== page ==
- Weighs only 249 grams.
- Max flight time 31 minutes.
- 10KM transmission range
- Extreme wind resistance
- 4K camera with 4X zoom
- 5 pre-programmed aerial shots
- 3-Axis gimble, ultra stable
- Small enough to fit in a pocket
DJI Mavic Mini 2 – Detailed Review
The original Mavic Mini was a great drone that DJI introduced in October 2019. It solved one of the most pressing problems with the user i-e legal requirements to register your drone with the FAA that weighs more than 250 grams. With the original Mini, people were able to fly straight out of the box without going through exhausting paperwork.
But the original Mavic Mini had some limitations too. It had a comparatively inferior camera with no digital zoom and relied on Wi-Fi for video transmission, resulting in a much lesser transmission range. Another notable missing feature was the much-needed Return-To-Home (RTH) feature.
The new DJI Mini 2 was released in November 2020. With this new version, DJI solved most of these problems while still retaining its most unique selling point i-e its take-off weight of 249 grams. With the new Mavic Mini 2, you can enjoy a better camera, longer transmission range with the DJI proprietary OcuSync 2 transmission, digital zoom, wind resistance capabilities, and many more features that were missing with the original Mavic Mini.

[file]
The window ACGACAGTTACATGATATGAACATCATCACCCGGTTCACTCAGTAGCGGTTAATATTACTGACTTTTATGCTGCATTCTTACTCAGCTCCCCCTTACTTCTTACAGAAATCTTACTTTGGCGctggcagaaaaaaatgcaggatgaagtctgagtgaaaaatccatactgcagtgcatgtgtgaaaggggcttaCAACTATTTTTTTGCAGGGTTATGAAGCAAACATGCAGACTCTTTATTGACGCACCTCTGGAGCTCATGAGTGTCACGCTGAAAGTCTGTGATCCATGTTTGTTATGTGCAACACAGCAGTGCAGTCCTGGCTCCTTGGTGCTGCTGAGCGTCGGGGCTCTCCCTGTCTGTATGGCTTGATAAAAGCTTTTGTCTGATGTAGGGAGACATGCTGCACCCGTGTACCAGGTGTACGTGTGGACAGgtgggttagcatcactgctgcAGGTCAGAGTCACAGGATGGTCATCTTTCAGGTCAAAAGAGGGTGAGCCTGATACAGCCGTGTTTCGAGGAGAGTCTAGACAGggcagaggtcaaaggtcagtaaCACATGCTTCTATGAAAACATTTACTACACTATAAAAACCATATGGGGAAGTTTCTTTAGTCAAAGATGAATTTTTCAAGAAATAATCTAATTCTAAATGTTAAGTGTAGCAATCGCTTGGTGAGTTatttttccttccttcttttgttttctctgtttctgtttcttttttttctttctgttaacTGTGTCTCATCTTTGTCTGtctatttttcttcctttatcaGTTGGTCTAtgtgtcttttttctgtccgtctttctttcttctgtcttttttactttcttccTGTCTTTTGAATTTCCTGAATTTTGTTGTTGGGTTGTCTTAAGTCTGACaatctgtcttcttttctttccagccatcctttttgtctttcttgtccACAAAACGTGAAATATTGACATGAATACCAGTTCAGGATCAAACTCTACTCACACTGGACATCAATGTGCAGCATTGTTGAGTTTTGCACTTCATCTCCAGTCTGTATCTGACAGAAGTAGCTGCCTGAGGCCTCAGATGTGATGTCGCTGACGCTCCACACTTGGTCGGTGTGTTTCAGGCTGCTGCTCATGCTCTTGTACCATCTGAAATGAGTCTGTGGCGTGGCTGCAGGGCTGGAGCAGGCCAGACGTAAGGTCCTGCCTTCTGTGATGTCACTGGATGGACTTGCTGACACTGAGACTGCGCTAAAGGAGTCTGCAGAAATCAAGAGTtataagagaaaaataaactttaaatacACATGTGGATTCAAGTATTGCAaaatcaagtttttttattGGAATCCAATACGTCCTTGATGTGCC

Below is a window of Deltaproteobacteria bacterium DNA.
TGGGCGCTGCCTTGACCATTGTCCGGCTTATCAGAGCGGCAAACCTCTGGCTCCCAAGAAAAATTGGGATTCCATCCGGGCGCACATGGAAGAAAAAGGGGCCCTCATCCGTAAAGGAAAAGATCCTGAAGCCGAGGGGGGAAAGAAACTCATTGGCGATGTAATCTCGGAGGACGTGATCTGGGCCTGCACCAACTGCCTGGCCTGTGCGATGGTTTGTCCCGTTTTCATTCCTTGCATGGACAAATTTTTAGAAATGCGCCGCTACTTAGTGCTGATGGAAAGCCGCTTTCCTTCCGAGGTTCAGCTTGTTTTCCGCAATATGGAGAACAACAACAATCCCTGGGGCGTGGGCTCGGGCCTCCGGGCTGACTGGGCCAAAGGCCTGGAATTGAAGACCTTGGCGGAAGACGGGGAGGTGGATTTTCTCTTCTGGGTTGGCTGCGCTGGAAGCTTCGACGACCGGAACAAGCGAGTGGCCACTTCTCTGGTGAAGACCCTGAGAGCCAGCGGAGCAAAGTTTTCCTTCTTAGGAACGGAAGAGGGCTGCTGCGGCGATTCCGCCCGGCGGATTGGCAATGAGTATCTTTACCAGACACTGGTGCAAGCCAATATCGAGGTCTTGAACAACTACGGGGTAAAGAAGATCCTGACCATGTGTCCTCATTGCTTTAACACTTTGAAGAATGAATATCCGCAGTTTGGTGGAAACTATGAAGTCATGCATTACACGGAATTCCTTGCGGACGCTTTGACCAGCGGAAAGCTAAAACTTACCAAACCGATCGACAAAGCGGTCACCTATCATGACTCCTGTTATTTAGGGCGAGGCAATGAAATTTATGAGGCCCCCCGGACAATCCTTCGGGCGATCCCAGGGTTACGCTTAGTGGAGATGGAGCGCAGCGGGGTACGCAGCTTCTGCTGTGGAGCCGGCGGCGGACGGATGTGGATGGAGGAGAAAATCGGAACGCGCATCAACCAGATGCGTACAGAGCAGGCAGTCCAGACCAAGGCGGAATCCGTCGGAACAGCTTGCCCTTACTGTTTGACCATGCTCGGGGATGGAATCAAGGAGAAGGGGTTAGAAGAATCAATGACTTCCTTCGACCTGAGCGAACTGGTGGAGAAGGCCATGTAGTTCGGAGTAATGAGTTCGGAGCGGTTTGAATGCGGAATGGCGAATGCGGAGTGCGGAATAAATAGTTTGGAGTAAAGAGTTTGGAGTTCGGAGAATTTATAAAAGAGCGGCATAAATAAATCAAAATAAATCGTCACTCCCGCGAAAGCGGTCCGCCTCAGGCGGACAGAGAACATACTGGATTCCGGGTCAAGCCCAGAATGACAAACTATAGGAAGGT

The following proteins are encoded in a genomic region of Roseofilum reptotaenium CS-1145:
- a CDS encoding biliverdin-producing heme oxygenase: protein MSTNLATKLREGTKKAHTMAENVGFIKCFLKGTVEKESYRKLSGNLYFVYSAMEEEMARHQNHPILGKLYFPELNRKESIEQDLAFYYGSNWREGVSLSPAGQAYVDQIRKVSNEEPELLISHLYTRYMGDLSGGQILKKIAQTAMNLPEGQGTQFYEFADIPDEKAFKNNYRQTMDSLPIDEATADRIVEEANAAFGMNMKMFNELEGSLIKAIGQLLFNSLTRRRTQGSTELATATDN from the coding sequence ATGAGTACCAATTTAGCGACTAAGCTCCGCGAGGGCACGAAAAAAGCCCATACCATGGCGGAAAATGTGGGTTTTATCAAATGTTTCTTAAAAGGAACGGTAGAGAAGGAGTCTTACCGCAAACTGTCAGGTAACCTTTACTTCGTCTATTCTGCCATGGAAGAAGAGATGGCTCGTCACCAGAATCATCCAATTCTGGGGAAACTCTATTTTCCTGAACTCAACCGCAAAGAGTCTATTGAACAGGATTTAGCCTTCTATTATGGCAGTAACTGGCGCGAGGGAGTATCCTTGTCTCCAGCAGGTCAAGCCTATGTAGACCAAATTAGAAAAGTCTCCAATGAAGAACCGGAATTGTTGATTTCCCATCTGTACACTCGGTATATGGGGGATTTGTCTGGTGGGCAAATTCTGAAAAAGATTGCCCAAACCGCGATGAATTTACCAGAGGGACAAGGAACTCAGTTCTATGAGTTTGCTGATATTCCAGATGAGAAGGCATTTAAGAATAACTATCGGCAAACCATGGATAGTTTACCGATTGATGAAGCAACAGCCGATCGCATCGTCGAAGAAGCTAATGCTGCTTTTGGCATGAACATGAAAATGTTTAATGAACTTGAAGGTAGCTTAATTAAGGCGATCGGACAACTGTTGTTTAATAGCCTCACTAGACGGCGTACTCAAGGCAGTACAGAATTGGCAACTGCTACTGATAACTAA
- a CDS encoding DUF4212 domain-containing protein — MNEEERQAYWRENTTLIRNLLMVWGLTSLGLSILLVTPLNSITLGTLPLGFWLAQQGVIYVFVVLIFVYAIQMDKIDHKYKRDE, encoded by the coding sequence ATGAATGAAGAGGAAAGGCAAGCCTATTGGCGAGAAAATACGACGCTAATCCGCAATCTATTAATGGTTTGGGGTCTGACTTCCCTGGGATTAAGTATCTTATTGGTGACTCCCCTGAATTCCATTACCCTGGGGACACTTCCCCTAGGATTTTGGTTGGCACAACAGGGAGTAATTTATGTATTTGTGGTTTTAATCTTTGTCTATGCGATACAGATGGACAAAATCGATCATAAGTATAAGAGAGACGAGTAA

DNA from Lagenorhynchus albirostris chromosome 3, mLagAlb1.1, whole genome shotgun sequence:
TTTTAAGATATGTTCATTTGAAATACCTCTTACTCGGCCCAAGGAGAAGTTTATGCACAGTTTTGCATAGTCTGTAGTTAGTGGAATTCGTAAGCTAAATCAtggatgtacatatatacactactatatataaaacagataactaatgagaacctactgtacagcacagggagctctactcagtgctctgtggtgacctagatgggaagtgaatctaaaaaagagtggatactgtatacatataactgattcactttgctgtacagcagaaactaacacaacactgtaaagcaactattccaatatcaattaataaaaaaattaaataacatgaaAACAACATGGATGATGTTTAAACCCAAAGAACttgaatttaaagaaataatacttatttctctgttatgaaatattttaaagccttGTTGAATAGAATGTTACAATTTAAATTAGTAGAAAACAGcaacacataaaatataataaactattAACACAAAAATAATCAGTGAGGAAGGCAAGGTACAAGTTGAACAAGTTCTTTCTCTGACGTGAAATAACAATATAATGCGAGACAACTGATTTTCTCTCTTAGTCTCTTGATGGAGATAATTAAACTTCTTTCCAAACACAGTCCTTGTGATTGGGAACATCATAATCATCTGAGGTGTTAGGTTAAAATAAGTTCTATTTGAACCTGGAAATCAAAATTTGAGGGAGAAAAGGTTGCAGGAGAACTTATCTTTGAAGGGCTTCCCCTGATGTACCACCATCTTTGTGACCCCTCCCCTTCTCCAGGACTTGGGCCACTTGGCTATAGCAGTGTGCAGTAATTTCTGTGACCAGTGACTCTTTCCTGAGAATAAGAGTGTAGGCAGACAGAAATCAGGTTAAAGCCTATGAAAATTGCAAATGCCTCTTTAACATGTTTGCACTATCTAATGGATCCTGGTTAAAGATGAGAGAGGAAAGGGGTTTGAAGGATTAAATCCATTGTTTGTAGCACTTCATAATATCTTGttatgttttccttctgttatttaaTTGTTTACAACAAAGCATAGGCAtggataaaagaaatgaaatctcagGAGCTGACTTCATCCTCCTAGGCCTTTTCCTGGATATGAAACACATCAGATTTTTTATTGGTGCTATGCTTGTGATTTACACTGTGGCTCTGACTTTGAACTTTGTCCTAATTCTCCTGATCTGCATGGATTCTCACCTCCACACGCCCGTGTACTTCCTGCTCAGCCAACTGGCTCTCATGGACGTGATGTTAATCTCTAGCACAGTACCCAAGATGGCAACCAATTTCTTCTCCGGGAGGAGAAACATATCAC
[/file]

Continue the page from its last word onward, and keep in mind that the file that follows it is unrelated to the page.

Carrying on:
Let’s dive deep and see what this small flying machine has up its sleeve.
What’s in the box?
The new Mavic Mini 2 comes complete with everything that you need to fly right away. It comes with its own Nylon shoulder carry bag that is very soft and perfect for carrying the drone along on trips. Although most drone enthusiasts have figured out their own preferred carry options (I have been using the same one I got 3 years ago for each new drone) but for someone new to the hobby, this is great stuff.